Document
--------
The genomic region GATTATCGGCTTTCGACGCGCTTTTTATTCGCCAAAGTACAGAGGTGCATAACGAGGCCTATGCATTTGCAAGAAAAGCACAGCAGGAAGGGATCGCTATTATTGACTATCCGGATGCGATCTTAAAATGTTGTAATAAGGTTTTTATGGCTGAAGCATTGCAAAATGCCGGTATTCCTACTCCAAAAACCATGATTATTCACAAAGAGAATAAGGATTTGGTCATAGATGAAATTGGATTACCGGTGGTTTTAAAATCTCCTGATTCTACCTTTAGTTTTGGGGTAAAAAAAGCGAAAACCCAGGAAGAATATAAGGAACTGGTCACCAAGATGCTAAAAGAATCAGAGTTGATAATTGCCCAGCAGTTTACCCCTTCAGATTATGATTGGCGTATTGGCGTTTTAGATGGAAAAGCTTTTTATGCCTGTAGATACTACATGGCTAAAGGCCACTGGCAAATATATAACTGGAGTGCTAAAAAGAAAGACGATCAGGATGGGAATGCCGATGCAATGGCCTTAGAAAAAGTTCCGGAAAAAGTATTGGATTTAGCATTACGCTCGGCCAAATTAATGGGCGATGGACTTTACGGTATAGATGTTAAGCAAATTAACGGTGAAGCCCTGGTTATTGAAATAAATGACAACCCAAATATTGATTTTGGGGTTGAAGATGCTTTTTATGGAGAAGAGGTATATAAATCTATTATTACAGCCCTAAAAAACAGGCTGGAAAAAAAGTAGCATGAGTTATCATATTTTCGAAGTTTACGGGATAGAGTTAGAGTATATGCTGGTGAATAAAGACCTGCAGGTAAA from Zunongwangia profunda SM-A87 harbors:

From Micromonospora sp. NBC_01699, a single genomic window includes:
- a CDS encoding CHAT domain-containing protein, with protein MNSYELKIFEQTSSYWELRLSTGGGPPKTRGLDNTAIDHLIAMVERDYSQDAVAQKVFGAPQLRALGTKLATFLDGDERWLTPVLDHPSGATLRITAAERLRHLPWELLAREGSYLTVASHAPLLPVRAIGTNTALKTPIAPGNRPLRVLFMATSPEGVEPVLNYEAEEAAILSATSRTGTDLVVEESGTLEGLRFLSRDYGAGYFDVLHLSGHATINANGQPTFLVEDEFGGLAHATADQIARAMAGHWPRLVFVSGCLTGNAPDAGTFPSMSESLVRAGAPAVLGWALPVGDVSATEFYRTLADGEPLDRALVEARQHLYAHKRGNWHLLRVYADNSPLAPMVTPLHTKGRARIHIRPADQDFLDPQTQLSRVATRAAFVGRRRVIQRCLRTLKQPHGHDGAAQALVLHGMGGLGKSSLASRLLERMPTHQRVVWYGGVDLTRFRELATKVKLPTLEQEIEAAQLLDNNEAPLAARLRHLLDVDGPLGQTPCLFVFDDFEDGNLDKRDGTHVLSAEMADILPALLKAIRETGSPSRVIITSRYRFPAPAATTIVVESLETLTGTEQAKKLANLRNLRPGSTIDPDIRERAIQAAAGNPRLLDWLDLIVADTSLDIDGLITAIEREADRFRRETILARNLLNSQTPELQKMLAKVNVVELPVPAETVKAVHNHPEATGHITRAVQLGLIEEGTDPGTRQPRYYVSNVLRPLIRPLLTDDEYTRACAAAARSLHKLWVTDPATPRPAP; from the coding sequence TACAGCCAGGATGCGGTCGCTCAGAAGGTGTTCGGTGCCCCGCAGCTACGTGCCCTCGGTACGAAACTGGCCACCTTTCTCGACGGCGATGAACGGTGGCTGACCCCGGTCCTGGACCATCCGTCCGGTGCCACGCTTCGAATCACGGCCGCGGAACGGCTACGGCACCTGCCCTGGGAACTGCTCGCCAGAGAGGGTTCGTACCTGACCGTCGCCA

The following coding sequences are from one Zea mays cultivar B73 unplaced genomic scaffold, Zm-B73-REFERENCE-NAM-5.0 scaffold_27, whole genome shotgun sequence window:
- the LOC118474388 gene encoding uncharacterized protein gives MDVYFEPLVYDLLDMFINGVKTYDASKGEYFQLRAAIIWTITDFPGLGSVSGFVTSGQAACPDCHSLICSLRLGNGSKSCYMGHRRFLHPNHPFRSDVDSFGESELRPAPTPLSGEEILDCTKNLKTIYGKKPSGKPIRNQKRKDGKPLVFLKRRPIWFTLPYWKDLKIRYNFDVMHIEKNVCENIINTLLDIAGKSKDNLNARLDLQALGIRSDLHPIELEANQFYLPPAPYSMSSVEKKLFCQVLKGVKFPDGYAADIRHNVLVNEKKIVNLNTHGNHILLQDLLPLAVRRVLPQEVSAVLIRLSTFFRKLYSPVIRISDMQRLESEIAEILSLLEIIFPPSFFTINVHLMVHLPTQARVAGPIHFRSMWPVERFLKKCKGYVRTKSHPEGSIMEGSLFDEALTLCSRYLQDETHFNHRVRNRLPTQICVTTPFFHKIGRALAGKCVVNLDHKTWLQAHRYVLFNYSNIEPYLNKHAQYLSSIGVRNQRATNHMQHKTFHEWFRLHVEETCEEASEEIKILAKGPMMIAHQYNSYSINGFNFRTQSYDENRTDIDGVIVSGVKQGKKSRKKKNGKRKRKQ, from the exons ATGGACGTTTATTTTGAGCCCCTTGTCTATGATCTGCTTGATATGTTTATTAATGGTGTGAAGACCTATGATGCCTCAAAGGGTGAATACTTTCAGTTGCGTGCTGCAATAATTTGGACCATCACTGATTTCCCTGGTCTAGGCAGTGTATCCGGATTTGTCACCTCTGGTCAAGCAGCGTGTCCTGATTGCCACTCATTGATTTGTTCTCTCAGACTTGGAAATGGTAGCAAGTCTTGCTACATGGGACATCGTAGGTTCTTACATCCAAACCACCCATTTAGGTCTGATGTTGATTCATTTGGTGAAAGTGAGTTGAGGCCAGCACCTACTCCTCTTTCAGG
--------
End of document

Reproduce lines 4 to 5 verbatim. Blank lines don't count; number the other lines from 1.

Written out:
The following coding sequences are from one Zea mays cultivar B73 unplaced genomic scaffold, Zm-B73-REFERENCE-NAM-5.0 scaffold_27, whole genome shotgun sequence window:
- the LOC118474388 gene encoding uncharacterized protein gives MDVYFEPLVYDLLDMFINGVKTYDASKGEYFQLRAAIIWTITDFPGLGSVSGFVTSGQAACPDCHSLICSLRLGNGSKSCYMGHRRFLHPNHPFRSDVDSFGESELRPAPTPLSGEEILDCTKNLKTIYGKKPSGKPIRNQKRKDGKPLVFLKRRPIWFTLPYWKDLKIRYNFDVMHIEKNVCENIINTLLDIAGKSKDNLNARLDLQALGIRSDLHPIELEANQFYLPPAPYSMSSVEKKLFCQVLKGVKFPDGYAADIRHNVLVNEKKIVNLNTHGNHILLQDLLPLAVRRVLPQEVSAVLIRLSTFFRKLYSPVIRISDMQRLESEIAEILSLLEIIFPPSFFTINVHLMVHLPTQARVAGPIHFRSMWPVERFLKKCKGYVRTKSHPEGSIMEGSLFDEALTLCSRYLQDETHFNHRVRNRLPTQICVTTPFFHKIGRALAGKCVVNLDHKTWLQAHRYVLFNYSNIEPYLNKHAQYLSSIGVRNQRATNHMQHKTFHEWFRLHVEETCEEASEEIKILAKGPMMIAHQYNSYSINGFNFRTQSYDENRTDIDGVIVSGVKQGKKSRKKKNGKRKRKQ, from the exons ATGGACGTTTATTTTGAGCCCCTTGTCTATGATCTGCTTGATATGTTTATTAATGGTGTGAAGACCTATGATGCCTCAAAGGGTGAATACTTTCAGTTGCGTGCTGCAATAATTTGGACCATCACTGATTTCCCTGGTCTAGGCAGTGTATCCGGATTTGTCACCTCTGGTCAAGCAGCGTGTCCTGATTGCCACTCATTGATTTGTTCTCTCAGACTTGGAAATGGTAGCAAGTCTTGCTACATGGGACATCGTAGGTTCTTACATCCAAACCACCCATTTAGGTCTGATGTTGATTCATTTGGTGAAAGTGAGTTGAGGCCAGCACCTACTCCTCTTTCAGG